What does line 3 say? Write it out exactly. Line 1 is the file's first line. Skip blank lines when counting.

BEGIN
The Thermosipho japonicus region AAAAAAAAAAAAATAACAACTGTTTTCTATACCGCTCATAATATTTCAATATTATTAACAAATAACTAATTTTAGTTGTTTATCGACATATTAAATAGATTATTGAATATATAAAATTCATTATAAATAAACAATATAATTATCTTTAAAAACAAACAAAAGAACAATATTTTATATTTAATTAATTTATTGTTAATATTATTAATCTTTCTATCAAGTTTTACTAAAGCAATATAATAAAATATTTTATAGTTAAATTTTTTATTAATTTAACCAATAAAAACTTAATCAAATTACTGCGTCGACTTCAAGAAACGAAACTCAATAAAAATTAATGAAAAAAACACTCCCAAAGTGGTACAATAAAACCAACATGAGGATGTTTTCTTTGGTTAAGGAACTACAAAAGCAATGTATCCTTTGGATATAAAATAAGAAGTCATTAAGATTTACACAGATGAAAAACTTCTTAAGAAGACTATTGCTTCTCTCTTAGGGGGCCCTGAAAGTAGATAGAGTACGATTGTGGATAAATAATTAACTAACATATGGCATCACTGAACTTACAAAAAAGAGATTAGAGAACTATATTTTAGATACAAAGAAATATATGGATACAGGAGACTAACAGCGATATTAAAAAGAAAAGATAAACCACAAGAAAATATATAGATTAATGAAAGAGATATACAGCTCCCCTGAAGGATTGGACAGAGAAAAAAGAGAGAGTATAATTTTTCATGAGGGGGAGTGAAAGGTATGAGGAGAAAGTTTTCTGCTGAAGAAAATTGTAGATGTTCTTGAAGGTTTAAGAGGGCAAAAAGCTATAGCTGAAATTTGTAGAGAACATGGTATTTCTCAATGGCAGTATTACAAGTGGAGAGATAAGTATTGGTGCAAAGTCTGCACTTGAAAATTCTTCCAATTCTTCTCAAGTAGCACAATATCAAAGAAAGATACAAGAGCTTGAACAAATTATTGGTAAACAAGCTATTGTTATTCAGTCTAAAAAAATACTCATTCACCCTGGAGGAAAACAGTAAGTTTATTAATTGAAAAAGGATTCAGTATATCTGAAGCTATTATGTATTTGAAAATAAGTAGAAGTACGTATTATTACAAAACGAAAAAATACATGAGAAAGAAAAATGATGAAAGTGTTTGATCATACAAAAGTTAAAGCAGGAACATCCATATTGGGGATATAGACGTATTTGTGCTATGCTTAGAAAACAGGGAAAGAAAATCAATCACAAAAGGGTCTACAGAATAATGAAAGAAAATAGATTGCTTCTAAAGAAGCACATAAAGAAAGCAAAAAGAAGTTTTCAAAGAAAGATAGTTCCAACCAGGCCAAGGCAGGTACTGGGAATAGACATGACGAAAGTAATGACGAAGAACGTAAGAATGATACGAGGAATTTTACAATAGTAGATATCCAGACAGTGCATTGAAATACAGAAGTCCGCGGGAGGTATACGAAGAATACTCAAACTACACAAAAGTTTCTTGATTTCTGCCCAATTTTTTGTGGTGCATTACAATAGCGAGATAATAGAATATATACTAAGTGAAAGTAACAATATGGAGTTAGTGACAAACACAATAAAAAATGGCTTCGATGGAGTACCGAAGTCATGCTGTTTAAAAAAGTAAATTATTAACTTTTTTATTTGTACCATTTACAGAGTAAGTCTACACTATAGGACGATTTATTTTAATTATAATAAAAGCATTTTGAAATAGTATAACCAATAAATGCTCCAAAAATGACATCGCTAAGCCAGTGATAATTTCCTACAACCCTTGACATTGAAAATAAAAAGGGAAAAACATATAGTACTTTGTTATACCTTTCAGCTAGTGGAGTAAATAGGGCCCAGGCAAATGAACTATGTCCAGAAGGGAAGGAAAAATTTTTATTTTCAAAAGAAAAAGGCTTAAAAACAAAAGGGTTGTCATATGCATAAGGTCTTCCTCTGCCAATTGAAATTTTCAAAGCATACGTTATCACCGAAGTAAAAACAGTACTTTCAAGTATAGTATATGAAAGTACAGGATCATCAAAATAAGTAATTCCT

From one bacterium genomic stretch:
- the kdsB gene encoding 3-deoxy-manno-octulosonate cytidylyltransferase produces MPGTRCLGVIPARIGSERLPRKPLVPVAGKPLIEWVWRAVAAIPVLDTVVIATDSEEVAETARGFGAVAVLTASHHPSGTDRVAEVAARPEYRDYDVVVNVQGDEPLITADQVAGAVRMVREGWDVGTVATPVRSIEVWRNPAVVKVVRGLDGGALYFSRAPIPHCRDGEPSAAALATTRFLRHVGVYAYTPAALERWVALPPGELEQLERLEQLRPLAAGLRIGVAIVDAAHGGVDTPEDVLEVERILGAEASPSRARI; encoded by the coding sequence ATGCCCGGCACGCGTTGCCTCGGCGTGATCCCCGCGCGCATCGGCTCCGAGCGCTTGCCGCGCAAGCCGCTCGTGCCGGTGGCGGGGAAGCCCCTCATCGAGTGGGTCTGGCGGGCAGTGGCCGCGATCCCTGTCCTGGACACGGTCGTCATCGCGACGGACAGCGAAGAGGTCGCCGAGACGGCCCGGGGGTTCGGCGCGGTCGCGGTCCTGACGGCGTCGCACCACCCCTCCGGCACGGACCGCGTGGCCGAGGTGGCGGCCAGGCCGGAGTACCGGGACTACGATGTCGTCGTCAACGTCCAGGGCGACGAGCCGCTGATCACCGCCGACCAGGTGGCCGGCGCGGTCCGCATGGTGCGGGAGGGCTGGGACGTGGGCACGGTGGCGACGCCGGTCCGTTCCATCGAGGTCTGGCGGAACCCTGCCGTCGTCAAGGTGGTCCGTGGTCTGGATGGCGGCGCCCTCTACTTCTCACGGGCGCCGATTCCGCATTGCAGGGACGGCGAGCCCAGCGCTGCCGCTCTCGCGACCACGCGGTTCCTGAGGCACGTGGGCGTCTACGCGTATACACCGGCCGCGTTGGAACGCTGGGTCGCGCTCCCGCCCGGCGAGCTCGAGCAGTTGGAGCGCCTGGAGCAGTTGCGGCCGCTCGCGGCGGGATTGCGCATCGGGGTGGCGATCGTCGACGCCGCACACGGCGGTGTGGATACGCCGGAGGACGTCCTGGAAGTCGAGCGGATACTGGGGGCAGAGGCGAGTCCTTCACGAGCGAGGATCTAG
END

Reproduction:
- the kdsB gene encoding 3-deoxy-manno-octulosonate cytidylyltransferase produces MPGTRCLGVIPARIGSERLPRKPLVPVAGKPLIEWVWRAVAAIPVLDTVVIATDSEEVAETARGFGAVAVLTASHHPSGTDRVAEVAARPEYRDYDVVVNVQGDEPLITADQVAGAVRMVREGWDVGTVATPVRSIEVWRNPAVVKVVRGLDGGALYFSRAPIPHCRDGEPSAAALATTRFLRHVGVYAYTPAALERWVALPPGELEQLERLEQLRPLAAGLRIGVAIVDAAHGGVDTPEDVLEVERILGAEASPSRARI; encoded by the coding sequence ATGCCCGGCACGCGTTGCCTCGGCGTGATCCCCGCGCGCATCGGCTCCGAGCGCTTGCCGCGCAAGCCGCTCGTGCCGGTGGCGGGGAAGCCCCTCATCGAGTGGGTCTGGCGGGCAGTGGCCGCGATCCCTGTCCTGGACACGGTCGTCATCGCGACGGACAGCGAAGAGGTCGCCGAGACGGCCCGGGGGTTCGGCGCGGTCGCGGTCCTGACGGCGTCGCACCACCCCTCCGGCACGGACCGCGTGGCCGAGGTGGCGGCCAGGCCGGAGTACCGGGACTACGATGTCGTCGTCAACGTCCAGGGCGACGAGCCGCTGATCACCGCCGACCAGGTGGCCGGCGCGGTCCGCATGGTGCGGGAGGGCTGGGACGTGGGCACGGTGGCGACGCCGGTCCGTTCCATCGAGGTCTGGCGGAACCCTGCCGTCGTCAAGGTGGTCCGTGGTCTGGATGGCGGCGCCCTCTACTTCTCACGGGCGCCGATTCCGCATTGCAGGGACGGCGAGCCCAGCGCTGCCGCTCTCGCGACCACGCGGTTCCTGAGGCACGTGGGCGTCTACGCGTATACACCGGCCGCGTTGGAACGCTGGGTCGCGCTCCCGCCCGGCGAGCTCGAGCAGTTGGAGCGCCTGGAGCAGTTGCGGCCGCTCGCGGCGGGATTGCGCATCGGGGTGGCGATCGTCGACGCCGCACACGGCGGTGTGGATACGCCGGAGGACGTCCTGGAAGTCGAGCGGATACTGGGGGCAGAGGCGAGTCCTTCACGAGCGAGGATCTAG